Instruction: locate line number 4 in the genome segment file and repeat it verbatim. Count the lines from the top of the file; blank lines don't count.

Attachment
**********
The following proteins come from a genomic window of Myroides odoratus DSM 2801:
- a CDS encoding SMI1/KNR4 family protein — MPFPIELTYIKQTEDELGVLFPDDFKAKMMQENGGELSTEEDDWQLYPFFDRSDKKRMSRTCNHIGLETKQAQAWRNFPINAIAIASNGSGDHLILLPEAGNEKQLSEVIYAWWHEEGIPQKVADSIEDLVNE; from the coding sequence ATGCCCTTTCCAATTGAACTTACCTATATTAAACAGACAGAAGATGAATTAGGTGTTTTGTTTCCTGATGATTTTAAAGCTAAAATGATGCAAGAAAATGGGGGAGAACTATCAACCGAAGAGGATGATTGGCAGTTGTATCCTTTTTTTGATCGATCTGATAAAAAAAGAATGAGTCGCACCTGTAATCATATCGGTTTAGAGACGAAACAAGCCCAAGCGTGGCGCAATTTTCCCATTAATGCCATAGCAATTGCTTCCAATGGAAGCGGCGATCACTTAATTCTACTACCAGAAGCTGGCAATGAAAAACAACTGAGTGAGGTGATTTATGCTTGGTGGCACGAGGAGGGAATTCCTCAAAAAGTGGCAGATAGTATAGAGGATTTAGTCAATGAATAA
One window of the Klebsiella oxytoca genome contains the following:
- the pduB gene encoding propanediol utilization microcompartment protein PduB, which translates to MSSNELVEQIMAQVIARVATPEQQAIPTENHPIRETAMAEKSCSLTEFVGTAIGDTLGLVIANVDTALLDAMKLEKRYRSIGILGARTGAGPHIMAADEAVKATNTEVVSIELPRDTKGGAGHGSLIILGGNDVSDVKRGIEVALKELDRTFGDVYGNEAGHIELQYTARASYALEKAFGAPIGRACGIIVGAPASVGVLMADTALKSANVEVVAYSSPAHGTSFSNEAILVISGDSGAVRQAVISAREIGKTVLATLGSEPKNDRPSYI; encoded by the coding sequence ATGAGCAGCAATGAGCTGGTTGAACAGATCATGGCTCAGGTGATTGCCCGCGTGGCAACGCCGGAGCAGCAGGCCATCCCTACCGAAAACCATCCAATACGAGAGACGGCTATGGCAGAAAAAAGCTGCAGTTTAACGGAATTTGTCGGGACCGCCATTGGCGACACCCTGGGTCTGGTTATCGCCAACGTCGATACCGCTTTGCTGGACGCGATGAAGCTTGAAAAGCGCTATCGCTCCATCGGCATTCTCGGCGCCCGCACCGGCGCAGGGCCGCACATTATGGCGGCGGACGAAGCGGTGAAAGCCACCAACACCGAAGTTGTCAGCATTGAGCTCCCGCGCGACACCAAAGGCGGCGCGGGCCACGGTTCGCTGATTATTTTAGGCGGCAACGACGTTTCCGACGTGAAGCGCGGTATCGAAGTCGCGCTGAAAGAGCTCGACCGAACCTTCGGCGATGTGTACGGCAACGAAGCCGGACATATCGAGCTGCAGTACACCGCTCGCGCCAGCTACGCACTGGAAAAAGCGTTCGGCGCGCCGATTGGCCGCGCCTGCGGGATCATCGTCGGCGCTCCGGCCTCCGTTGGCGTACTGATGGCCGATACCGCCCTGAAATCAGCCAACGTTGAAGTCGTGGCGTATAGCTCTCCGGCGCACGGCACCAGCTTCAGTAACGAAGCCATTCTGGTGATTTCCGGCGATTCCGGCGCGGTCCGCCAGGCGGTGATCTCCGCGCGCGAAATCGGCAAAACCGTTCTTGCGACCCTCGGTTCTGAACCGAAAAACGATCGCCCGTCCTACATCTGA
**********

- the pduB gene encoding propanediol utilization microcompartment protein PduB, which translates to MSSNELVEQIMAQVIARVATPEQQAIPTENHPIRETAMAEKSCSLTEFVGTAIGDTLGLVIANVDTALLDAMKLEKRYRSIGILGARTGAGPHIMAADEAVKATNTEVVSIELPRDTKGGAGHGSLIILGGNDVSDVKRGIEVALKELDRTFGDVYGNEAGHIELQYTARASYALEKAFGAPIGRACGIIVGAPASVGVLMADTALKSANVEVVAYSSPAHGTSFSNEAILVISGDSGAVRQAVISAREIGKTVLATLGSEPKNDRPSYI; encoded by the coding sequence ATGAGCAGCAATGAGCTGGTTGAACAGATCATGGCTCAGGTGATTGCCCGCGTGGCAACGCCGGAGCAGCAGGCCATCCCTACCGAAAACCATCCAATACGAGAGACGGCTATGGCAGAAAAAAGCTGCAGTTTAACGGAATTTGTCGGGACCGCCATTGGCGACACCCTGGGTCTGGTTATCGCCAACGTCGATACCGCTTTGCTGGACGCGATGAAGCTTGAAAAGCGCTATCGCTCCATCGGCATTCTCGGCGCCCGCACCGGCGCAGGGCCGCACATTATGGCGGCGGACGAAGCGGTGAAAGCCACCAACACCGAAGTTGTCAGCATTGAGCTCCCGCGCGACACCAAAGGCGGCGCGGGCCACGGTTCGCTGATTATTTTAGGCGGCAACGACGTTTCCGACGTGAAGCGCGGTATCGAAGTCGCGCTGAAAGAGCTCGACCGAACCTTCGGCGATGTGTACGGCAACGAAGCCGGACATATCGAGCTGCAGTACACCGCTCGCGCCAGCTACGCACTGGAAAAAGCGTTCGGCGCGCCGATTGGCCGCGCCTGCGGGATCATCGTCGGCGCTCCGGCCTCCGTTGGCGTACTGATGGCCGATACCGCCCTGAAATCAGCCAACGTTGAAGTCGTGGCGTATAGCTCTCCGGCGCACGGCACCAGCTTCAGTAACGAAGCCATTCTGGTGATTTCCGGCGATTCCGGCGCGGTCCGCCAGGCGGTGATCTCCGCGCGCGAAATCGGCAAAACCGTTCTTGCGACCCTCGGTTCTGAACCGAAAAACGATCGCCCGTCCTACATCTGA